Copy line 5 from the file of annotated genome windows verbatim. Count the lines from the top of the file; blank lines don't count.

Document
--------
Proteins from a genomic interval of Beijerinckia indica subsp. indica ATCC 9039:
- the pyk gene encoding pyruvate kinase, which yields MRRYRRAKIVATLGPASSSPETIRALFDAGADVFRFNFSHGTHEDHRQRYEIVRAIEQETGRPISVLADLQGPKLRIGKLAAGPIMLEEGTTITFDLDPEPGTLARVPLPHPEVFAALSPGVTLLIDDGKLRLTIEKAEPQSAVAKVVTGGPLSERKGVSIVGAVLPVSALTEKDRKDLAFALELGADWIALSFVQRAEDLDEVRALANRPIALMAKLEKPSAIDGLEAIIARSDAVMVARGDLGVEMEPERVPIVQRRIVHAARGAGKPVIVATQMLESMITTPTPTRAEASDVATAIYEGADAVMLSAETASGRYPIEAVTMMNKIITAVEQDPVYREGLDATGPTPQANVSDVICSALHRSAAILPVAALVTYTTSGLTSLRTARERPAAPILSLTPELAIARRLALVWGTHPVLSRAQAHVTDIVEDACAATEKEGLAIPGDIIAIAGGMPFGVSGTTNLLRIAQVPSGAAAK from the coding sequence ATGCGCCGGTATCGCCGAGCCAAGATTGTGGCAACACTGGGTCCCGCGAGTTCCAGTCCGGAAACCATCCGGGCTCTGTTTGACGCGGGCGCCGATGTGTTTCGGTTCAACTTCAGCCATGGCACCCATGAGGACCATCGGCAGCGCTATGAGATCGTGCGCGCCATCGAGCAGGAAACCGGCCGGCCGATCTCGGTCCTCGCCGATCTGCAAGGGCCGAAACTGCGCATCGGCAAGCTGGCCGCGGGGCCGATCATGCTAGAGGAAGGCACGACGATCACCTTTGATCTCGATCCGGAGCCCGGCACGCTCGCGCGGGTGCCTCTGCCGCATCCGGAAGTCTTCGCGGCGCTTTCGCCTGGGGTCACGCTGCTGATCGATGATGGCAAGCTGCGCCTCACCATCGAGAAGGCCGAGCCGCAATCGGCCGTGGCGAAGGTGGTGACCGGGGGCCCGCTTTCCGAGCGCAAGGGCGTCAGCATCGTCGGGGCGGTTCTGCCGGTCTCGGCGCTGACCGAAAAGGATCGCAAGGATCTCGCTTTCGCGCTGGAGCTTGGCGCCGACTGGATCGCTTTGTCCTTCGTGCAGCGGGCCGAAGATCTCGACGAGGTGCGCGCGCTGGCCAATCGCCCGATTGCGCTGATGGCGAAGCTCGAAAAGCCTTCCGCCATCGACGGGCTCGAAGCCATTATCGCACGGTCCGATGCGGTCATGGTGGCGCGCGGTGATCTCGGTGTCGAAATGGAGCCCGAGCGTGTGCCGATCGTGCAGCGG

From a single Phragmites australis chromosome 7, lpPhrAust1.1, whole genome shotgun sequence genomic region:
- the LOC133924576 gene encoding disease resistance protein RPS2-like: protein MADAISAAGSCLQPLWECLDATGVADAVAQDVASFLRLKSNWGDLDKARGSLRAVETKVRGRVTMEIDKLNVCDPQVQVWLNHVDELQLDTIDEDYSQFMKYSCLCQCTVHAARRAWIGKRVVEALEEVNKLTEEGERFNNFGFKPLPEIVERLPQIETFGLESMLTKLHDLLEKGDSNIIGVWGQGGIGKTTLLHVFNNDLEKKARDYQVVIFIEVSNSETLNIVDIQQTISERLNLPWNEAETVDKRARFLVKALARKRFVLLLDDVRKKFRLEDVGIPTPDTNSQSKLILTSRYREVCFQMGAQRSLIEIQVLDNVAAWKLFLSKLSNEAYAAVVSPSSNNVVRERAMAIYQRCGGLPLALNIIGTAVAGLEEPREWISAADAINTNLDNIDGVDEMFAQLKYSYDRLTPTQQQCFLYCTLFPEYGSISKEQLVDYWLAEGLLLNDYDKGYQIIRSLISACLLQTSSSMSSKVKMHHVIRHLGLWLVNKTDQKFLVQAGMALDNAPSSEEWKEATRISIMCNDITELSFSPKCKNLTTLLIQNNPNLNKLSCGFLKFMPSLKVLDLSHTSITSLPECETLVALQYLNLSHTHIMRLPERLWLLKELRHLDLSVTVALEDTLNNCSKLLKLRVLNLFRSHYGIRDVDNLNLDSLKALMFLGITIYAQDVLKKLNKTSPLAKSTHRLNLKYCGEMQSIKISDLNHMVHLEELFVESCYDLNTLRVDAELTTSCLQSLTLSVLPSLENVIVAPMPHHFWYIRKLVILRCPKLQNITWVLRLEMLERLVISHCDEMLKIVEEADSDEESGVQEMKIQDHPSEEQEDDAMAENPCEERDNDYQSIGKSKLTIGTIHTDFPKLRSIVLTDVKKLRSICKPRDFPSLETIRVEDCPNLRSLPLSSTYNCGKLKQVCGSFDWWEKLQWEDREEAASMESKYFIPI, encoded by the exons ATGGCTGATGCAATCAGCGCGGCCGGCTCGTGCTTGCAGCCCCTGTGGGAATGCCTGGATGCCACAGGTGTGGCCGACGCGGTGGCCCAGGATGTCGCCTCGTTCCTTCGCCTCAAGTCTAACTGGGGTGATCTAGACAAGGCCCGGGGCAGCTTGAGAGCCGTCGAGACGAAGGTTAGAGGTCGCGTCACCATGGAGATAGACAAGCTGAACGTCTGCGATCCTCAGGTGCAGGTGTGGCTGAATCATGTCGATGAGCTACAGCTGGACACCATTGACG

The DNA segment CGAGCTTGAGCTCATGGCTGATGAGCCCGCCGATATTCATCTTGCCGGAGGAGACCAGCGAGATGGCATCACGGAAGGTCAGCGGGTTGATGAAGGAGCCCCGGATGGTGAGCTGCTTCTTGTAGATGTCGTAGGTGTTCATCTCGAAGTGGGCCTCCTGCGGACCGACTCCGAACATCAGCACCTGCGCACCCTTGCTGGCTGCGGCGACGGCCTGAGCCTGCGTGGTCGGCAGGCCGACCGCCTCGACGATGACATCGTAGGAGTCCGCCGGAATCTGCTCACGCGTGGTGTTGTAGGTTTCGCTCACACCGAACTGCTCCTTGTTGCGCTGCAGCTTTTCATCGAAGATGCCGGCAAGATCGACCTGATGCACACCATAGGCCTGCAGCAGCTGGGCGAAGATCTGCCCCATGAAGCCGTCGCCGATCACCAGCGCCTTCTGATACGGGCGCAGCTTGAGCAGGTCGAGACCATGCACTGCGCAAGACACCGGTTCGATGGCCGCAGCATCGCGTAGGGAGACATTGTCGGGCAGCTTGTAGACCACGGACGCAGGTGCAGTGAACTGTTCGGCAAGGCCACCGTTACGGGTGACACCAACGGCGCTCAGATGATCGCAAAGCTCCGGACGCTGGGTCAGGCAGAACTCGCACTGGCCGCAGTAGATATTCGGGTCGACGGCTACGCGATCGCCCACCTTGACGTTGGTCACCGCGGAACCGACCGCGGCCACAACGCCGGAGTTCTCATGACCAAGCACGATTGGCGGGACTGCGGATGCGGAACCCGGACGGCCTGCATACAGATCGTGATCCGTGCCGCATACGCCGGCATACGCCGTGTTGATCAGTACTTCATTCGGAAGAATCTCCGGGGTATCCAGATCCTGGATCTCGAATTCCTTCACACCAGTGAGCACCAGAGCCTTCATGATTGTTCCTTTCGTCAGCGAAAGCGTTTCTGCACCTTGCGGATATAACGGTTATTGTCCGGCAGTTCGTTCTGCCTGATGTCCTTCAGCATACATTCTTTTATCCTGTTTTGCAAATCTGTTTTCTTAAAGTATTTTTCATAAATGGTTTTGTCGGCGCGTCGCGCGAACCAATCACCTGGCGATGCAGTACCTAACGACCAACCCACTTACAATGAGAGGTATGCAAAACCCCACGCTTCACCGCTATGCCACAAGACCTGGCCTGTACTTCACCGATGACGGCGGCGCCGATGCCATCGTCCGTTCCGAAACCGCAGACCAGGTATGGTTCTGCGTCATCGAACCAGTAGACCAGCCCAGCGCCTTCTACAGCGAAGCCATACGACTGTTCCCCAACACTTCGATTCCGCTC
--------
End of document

The DNA segment CGAGCTTGAGCTCATGGCTGATGAGCCCGCCGATATTCATCTTGCCGGAGGAGACCAGCGAGATGGCATCACGGAAGGTCAGCGGGTTGATGAAGGAGCCCCGGATGGTGAGCTGCTTCTTGTAGATGTCGTAGGTGTTCATCTCGAAGTGGGCCTCCTGCGGACCGACTCCGAACATCAGCACCTGCGCACCCTTGCTGGCTGCGGCGACGGCCTGAGCCTGCGTGGTCGGCAGGCCGACCGCCTCGACGATGACATCGTAGGAGTCCGCCGGAATCTGCTCACGCGTGGTGTTGTAGGTTTCGCTCACACCGAACTGCTCCTTGTTGCGCTGCAGCTTTTCATCGAAGATGCCGGCAAGATCGACCTGATGCACACCATAGGCCTGCAGCAGCTGGGCGAAGATCTGCCCCATGAAGCCGTCGCCGATCACCAGCGCCTTCTGATACGGGCGCAGCTTGAGCAGGTCGAGACCATGCACTGCGCAAGACACCGGTTCGATGGCCGCAGCATCGCGTAGGGAGACATTGTCGGGCAGCTTGTAGACCACGGACGCAGGTGCAGTGAACTGTTCGGCAAGGCCACCGTTACGGGTGACACCAACGGCGCTCAGATGATCGCAAAGCTCCGGACGCTGGGTCAGGCAGAACTCGCACTGGCCGCAGTAGATATTCGGGTCGACGGCTACGCGATCGCCCACCTTGACGTTGGTCACCGCGGAACCGACCGCGGCCACAACGCCGGAGTTCTCATGACCAAGCACGATTGGCGGGACTGCGGATGCGGAACCCGGACGGCCTGCATACAGATCGTGATCCGTGCCGCATACGCCGGCATACGCCGTGTTGATCAGTACTTCATTCGGAAGAATCTCCGGGGTATCCAGATCCTGGATCTCGAATTCCTTCACACCAGTGAGCACCAGAGCCTTCATGATTGTTCCTTTCGTCAGCGAAAGCGTTTCTGCACCTTGCGGATATAACGGTTATTGTCCGGCAGTTCGTTCTGCCTGATGTCCTTCAGCATACATTCTTTTATCCTGTTTTGCAAATCTGTTTTCTTAAAGTATTTTTCATAAATGGTTTTGTCGGCGCGTCGCGCGAACCAATCACCTGGCGATGCAGTACCTAACGACCAACCCACTTACAATGAGAGGTATGCAAAACCCCACGCTTCACCGCTATGCCACAAGACCTGGCCTGTACTTCACCGATGACGGCGGCGCCGATGCCATCGTCCGTTCCGAAACCGCAGACCAGGTATGGTTCTGCGTCATCGAACCAGTAGACCAGCCCAGCGCCTTCTACAGCGAAGCCATACGACTGTTCCCCAACACTTCGATTCCGCTC